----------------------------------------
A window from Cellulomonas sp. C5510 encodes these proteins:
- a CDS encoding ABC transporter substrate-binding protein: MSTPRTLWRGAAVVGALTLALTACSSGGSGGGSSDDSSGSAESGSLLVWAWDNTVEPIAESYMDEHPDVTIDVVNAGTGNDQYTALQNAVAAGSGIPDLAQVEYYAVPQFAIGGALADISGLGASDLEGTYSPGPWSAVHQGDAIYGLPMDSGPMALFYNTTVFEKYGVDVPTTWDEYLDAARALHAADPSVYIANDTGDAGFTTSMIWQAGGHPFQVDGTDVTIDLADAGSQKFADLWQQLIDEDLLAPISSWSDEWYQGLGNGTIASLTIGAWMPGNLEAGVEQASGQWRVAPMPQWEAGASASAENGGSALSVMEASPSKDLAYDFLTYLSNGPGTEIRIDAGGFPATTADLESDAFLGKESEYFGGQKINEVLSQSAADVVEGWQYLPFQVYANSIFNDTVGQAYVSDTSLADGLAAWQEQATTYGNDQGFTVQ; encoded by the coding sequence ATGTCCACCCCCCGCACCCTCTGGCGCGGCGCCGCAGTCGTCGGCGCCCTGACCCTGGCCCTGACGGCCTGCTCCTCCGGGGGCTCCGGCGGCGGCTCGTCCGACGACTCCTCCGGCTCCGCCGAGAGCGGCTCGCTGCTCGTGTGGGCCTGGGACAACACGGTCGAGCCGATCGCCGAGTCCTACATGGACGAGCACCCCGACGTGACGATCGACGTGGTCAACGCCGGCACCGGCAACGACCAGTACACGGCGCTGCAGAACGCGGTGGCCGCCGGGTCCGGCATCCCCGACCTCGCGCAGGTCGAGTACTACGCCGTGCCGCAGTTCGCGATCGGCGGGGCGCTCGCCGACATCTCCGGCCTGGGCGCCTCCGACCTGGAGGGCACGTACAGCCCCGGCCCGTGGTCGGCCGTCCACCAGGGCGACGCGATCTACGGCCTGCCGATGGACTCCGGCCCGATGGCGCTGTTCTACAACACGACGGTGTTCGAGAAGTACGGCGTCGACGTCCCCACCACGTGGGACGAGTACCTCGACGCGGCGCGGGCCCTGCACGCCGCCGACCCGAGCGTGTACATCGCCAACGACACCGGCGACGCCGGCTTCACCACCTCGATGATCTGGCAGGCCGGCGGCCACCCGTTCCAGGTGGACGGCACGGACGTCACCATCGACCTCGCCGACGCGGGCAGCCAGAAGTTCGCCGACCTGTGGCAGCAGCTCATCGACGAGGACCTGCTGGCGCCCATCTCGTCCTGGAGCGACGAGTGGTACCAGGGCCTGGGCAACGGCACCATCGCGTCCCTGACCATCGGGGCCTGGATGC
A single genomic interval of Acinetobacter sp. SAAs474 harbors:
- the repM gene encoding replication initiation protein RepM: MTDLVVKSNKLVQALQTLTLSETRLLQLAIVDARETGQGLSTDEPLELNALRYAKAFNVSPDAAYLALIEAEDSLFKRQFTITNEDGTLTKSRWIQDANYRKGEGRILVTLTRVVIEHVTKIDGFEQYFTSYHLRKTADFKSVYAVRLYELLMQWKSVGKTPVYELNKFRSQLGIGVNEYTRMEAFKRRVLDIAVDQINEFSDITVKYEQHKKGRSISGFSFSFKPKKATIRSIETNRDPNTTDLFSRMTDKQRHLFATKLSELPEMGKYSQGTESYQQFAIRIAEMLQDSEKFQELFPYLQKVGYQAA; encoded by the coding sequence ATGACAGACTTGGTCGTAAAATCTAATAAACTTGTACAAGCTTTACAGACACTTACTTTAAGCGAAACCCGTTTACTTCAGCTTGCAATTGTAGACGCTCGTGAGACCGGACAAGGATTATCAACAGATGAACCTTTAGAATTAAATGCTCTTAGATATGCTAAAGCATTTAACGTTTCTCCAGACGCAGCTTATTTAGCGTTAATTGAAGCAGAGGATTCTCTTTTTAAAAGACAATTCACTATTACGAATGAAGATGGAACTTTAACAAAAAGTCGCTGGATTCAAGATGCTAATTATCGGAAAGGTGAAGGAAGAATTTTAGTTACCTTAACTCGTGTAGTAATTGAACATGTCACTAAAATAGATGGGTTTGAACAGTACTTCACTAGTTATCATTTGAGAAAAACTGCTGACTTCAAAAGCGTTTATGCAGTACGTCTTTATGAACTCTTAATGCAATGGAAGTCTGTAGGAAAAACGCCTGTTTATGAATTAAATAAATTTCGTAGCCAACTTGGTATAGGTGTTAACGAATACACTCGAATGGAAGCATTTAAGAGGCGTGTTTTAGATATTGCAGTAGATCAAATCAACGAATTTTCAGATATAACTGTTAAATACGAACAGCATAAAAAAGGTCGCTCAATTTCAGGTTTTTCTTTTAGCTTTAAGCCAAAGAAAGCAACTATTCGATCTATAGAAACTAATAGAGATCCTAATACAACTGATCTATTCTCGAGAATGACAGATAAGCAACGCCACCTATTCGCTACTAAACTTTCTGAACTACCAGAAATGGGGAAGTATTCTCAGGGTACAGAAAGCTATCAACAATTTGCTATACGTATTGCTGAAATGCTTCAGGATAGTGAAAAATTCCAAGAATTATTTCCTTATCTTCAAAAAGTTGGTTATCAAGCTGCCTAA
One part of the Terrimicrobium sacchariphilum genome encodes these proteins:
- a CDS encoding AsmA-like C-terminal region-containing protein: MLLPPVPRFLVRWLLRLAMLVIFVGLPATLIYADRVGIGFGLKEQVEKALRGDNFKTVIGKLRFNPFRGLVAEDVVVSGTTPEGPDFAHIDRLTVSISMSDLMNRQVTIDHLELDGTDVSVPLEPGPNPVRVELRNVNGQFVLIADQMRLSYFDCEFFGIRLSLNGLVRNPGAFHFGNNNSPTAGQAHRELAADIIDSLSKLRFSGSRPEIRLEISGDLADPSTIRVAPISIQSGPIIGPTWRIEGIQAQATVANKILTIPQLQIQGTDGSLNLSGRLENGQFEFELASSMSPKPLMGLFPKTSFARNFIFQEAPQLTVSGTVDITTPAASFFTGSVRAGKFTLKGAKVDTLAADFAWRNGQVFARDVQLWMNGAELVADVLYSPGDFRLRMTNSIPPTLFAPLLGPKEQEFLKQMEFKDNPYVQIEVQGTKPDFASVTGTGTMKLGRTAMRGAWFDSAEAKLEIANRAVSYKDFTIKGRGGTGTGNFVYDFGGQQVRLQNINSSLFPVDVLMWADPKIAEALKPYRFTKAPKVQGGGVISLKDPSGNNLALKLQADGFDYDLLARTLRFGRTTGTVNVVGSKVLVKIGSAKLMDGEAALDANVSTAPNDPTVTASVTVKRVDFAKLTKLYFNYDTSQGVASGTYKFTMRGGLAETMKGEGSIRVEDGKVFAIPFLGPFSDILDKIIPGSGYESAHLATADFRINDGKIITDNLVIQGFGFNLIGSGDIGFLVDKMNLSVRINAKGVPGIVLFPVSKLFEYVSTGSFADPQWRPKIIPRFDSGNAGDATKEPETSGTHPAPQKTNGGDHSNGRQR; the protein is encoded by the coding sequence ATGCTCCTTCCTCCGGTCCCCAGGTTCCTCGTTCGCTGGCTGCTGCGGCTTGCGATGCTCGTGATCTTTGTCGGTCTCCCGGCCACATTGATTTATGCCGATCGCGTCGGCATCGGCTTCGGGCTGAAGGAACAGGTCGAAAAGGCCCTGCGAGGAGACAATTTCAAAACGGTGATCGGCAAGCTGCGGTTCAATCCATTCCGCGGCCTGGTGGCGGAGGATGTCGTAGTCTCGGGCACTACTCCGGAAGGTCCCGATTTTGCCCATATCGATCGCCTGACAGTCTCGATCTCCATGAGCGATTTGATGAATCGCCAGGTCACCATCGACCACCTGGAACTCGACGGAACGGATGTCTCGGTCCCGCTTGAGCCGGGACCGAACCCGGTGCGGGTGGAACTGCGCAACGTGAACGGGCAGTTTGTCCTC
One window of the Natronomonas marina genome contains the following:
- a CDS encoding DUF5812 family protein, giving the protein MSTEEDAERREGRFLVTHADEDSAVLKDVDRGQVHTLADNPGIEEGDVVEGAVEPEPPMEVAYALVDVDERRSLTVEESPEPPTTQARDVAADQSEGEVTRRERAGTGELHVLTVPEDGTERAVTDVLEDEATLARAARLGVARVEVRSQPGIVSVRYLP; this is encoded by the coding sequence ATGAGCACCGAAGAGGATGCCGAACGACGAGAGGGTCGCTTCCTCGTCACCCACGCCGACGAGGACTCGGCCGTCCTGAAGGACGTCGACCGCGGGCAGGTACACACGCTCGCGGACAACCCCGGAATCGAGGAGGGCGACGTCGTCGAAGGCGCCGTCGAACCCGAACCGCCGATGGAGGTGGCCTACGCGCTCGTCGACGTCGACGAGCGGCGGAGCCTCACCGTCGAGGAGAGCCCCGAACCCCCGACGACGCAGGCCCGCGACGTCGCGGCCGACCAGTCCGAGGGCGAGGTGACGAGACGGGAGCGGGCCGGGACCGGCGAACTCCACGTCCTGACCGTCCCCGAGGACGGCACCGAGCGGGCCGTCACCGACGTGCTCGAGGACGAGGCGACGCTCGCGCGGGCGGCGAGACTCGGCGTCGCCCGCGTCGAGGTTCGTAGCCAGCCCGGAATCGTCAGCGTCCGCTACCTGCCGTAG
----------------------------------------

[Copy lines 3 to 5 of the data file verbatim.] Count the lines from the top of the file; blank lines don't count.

A single genomic interval of Acinetobacter sp. SAAs474 harbors:
- the repM gene encoding replication initiation protein RepM: MTDLVVKSNKLVQALQTLTLSETRLLQLAIVDARETGQGLSTDEPLELNALRYAKAFNVSPDAAYLALIEAEDSLFKRQFTITNEDGTLTKSRWIQDANYRKGEGRILVTLTRVVIEHVTKIDGFEQYFTSYHLRKTADFKSVYAVRLYELLMQWKSVGKTPVYELNKFRSQLGIGVNEYTRMEAFKRRVLDIAVDQINEFSDITVKYEQHKKGRSISGFSFSFKPKKATIRSIETNRDPNTTDLFSRMTDKQRHLFATKLSELPEMGKYSQGTESYQQFAIRIAEMLQDSEKFQELFPYLQKVGYQAA; encoded by the coding sequence ATGACAGACTTGGTCGTAAAATCTAATAAACTTGTACAAGCTTTACAGACACTTACTTTAAGCGAAACCCGTTTACTTCAGCTTGCAATTGTAGACGCTCGTGAGACCGGACAAGGATTATCAACAGATGAACCTTTAGAATTAAATGCTCTTAGATATGCTAAAGCATTTAACGTTTCTCCAGACGCAGCTTATTTAGCGTTAATTGAAGCAGAGGATTCTCTTTTTAAAAGACAATTCACTATTACGAATGAAGATGGAACTTTAACAAAAAGTCGCTGGATTCAAGATGCTAATTATCGGAAAGGTGAAGGAAGAATTTTAGTTACCTTAACTCGTGTAGTAATTGAACATGTCACTAAAATAGATGGGTTTGAACAGTACTTCACTAGTTATCATTTGAGAAAAACTGCTGACTTCAAAAGCGTTTATGCAGTACGTCTTTATGAACTCTTAATGCAATGGAAGTCTGTAGGAAAAACGCCTGTTTATGAATTAAATAAATTTCGTAGCCAACTTGGTATAGGTGTTAACGAATACACTCGAATGGAAGCATTTAAGAGGCGTGTTTTAGATATTGCAGTAGATCAAATCAACGAATTTTCAGATATAACTGTTAAATACGAACAGCATAAAAAAGGTCGCTCAATTTCAGGTTTTTCTTTTAGCTTTAAGCCAAAGAAAGCAACTATTCGATCTATAGAAACTAATAGAGATCCTAATACAACTGATCTATTCTCGAGAATGACAGATAAGCAACGCCACCTATTCGCTACTAAACTTTCTGAACTACCAGAAATGGGGAAGTATTCTCAGGGTACAGAAAGCTATCAACAATTTGCTATACGTATTGCTGAAATGCTTCAGGATAGTGAAAAATTCCAAGAATTATTTCCTTATCTTCAAAAAGTTGGTTATCAAGCTGCCTAA
One part of the Terrimicrobium sacchariphilum genome encodes these proteins: